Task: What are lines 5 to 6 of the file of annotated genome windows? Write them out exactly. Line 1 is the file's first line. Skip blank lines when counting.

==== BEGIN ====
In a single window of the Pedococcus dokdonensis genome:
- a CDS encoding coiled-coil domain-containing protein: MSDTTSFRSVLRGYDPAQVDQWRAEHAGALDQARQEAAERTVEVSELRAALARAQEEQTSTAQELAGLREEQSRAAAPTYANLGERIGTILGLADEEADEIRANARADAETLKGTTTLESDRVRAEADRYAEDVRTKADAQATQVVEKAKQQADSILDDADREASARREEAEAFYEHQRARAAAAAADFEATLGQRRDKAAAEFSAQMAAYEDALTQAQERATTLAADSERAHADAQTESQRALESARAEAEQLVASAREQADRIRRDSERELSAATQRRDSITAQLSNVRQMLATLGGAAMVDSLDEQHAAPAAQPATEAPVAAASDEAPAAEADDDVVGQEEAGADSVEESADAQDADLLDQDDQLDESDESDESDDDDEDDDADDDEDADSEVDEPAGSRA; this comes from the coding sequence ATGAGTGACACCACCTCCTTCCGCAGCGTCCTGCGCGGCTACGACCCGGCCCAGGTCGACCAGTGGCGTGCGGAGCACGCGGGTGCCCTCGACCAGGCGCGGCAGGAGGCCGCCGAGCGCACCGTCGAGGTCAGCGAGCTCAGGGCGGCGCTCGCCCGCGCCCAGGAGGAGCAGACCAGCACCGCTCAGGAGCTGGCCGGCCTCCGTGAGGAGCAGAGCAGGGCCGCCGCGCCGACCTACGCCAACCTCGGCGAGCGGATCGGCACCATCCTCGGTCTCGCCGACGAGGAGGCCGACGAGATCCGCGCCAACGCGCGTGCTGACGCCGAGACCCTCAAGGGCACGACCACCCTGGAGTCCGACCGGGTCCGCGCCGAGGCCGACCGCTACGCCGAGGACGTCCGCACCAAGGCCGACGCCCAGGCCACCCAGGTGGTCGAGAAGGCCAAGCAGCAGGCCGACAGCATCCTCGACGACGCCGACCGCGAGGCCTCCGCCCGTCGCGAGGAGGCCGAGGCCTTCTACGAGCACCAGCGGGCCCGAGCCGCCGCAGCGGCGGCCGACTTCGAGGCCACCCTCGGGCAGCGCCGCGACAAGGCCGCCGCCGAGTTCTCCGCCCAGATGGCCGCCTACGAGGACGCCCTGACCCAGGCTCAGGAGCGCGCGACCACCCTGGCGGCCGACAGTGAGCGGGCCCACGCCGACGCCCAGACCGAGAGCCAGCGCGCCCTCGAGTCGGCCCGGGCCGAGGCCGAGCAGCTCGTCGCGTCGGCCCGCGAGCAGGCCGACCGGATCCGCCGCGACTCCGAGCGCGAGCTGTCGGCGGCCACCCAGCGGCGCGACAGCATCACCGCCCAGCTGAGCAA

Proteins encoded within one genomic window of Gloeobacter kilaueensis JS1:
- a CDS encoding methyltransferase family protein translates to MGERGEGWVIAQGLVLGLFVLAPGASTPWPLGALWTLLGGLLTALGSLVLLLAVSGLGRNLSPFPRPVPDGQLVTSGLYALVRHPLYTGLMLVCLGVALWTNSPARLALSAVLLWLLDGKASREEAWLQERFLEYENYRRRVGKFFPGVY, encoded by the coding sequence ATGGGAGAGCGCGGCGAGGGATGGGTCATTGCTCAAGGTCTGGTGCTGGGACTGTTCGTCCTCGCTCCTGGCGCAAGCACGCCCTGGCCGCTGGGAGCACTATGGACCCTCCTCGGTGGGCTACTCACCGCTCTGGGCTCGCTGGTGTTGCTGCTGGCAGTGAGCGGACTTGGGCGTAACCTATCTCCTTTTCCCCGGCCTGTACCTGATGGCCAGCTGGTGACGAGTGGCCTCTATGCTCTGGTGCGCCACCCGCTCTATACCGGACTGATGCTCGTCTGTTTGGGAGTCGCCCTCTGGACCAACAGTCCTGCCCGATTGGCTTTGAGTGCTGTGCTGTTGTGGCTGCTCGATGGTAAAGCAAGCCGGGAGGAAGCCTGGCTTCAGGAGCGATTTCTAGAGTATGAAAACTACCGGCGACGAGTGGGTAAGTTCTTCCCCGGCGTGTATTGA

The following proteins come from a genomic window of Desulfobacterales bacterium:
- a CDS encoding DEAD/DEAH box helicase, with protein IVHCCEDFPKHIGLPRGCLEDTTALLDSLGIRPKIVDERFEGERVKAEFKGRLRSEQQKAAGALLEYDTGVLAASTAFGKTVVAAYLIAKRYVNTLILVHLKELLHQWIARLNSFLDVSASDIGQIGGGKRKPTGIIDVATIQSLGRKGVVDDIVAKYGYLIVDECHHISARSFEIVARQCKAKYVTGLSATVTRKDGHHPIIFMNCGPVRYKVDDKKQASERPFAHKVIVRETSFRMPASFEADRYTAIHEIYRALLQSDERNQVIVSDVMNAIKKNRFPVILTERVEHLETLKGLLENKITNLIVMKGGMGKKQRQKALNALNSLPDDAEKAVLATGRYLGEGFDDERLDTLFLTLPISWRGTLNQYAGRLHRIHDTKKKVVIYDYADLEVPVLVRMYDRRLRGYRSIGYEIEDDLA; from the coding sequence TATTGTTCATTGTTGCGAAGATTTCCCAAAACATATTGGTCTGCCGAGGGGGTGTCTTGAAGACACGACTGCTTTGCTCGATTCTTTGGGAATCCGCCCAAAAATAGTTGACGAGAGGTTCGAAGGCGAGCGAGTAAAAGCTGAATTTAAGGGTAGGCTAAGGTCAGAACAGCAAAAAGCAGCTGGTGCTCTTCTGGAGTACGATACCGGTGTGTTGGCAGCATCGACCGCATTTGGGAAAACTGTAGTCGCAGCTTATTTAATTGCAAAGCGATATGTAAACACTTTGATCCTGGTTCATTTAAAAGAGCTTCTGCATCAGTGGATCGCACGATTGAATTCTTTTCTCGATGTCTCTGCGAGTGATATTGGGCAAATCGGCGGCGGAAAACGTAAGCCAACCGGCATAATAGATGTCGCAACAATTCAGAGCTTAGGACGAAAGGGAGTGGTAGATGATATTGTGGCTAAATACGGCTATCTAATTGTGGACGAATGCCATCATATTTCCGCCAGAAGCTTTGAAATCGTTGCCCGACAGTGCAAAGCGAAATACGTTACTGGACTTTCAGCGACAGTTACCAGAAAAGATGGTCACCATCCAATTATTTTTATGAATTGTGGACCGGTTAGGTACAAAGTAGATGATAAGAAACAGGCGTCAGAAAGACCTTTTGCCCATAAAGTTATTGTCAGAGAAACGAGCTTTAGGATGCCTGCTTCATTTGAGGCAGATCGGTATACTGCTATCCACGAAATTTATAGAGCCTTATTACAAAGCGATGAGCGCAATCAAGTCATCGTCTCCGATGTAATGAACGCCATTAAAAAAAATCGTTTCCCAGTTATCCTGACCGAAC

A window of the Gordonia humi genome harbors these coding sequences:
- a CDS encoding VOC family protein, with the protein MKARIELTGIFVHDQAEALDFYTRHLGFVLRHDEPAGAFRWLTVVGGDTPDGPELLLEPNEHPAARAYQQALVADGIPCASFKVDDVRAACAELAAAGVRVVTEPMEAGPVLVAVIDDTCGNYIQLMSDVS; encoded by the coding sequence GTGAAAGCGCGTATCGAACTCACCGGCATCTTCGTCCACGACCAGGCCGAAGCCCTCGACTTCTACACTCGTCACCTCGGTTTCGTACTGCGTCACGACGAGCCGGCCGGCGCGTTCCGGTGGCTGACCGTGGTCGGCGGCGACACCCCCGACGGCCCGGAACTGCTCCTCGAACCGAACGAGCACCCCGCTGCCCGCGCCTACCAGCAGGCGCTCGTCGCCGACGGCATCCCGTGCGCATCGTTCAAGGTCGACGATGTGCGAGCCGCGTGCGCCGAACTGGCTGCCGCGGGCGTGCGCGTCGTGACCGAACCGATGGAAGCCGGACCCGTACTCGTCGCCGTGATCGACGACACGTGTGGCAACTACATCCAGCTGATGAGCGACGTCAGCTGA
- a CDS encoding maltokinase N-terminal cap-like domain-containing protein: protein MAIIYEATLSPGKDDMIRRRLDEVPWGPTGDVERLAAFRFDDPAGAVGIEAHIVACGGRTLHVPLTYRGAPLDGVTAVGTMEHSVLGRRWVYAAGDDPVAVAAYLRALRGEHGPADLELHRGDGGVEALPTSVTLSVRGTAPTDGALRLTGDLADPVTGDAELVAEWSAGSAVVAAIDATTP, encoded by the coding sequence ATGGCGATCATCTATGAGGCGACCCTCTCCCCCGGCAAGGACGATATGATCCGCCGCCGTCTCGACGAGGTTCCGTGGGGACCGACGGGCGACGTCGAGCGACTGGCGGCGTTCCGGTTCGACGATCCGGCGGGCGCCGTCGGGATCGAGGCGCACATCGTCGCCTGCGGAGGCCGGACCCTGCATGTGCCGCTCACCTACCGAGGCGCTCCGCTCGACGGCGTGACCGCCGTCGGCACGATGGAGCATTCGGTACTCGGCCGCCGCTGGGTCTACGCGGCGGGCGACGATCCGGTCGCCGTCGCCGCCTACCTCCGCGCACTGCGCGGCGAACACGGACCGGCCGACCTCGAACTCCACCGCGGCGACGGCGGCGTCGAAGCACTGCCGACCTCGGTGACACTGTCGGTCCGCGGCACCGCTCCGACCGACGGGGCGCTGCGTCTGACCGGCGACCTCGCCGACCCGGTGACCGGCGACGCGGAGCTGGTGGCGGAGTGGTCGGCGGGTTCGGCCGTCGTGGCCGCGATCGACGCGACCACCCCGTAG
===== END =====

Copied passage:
The following proteins come from a genomic window of Desulfobacterales bacterium:
- a CDS encoding DEAD/DEAH box helicase, with protein IVHCCEDFPKHIGLPRGCLEDTTALLDSLGIRPKIVDERFEGERVKAEFKGRLRSEQQKAAGALLEYDTGVLAASTAFGKTVVAAYLIAKRYVNTLILVHLKELLHQWIARLNSFLDVSASDIGQIGGGKRKPTGIIDVATIQSLGRKGVVDDIVAKYGYLIVDECHHISARSFEIVARQCKAKYVTGLSATVTRKDGHHPIIFMNCGPVRYKVDDKKQASERPFAHKVIVRETSFRMPASFEADRYTAIHEIYRALLQSDERNQVIVSDVMNAIKKNRFPVILTERVEHLETLKGLLENKITNLIVMKGGMGKKQRQKALNALNSLPDDAEKAVLATGRYLGEGFDDERLDTLFLTLPISWRGTLNQYAGRLHRIHDTKKKVVIYDYADLEVPVLVRMYDRRLRGYRSIGYEIEDDLA; from the coding sequence TATTGTTCATTGTTGCGAAGATTTCCCAAAACATATTGGTCTGCCGAGGGGGTGTCTTGAAGACACGACTGCTTTGCTCGATTCTTTGGGAATCCGCCCAAAAATAGTTGACGAGAGGTTCGAAGGCGAGCGAGTAAAAGCTGAATTTAAGGGTAGGCTAAGGTCAGAACAGCAAAAAGCAGCTGGTGCTCTTCTGGAGTACGATACCGGTGTGTTGGCAGCATCGACCGCATTTGGGAAAACTGTAGTCGCAGCTTATTTAATTGCAAAGCGATATGTAAACACTTTGATCCTGGTTCATTTAAAAGAGCTTCTGCATCAGTGGATCGCACGATTGAATTCTTTTCTCGATGTCTCTGCGAGTGATATTGGGCAAATCGGCGGCGGAAAACGTAAGCCAACCGGCATAATAGATGTCGCAACAATTCAGAGCTTAGGACGAAAGGGAGTGGTAGATGATATTGTGGCTAAATACGGCTATCTAATTGTGGACGAATGCCATCATATTTCCGCCAGAAGCTTTGAAATCGTTGCCCGACAGTGCAAAGCGAAATACGTTACTGGACTTTCAGCGACAGTTACCAGAAAAGATGGTCACCATCCAATTATTTTTATGAATTGTGGACCGGTTAGGTACAAAGTAGATGATAAGAAACAGGCGTCAGAAAGACCTTTTGCCCATAAAGTTATTGTCAGAGAAACGAGCTTTAGGATGCCTGCTTCATTTGAGGCAGATCGGTATACTGCTATCCACGAAATTTATAGAGCCTTATTACAAAGCGATGAGCGCAATCAAGTCATCGTCTCCGATGTAATGAACGCCATTAAAAAAAATCGTTTCCCAGTTATCCTGACCGAAC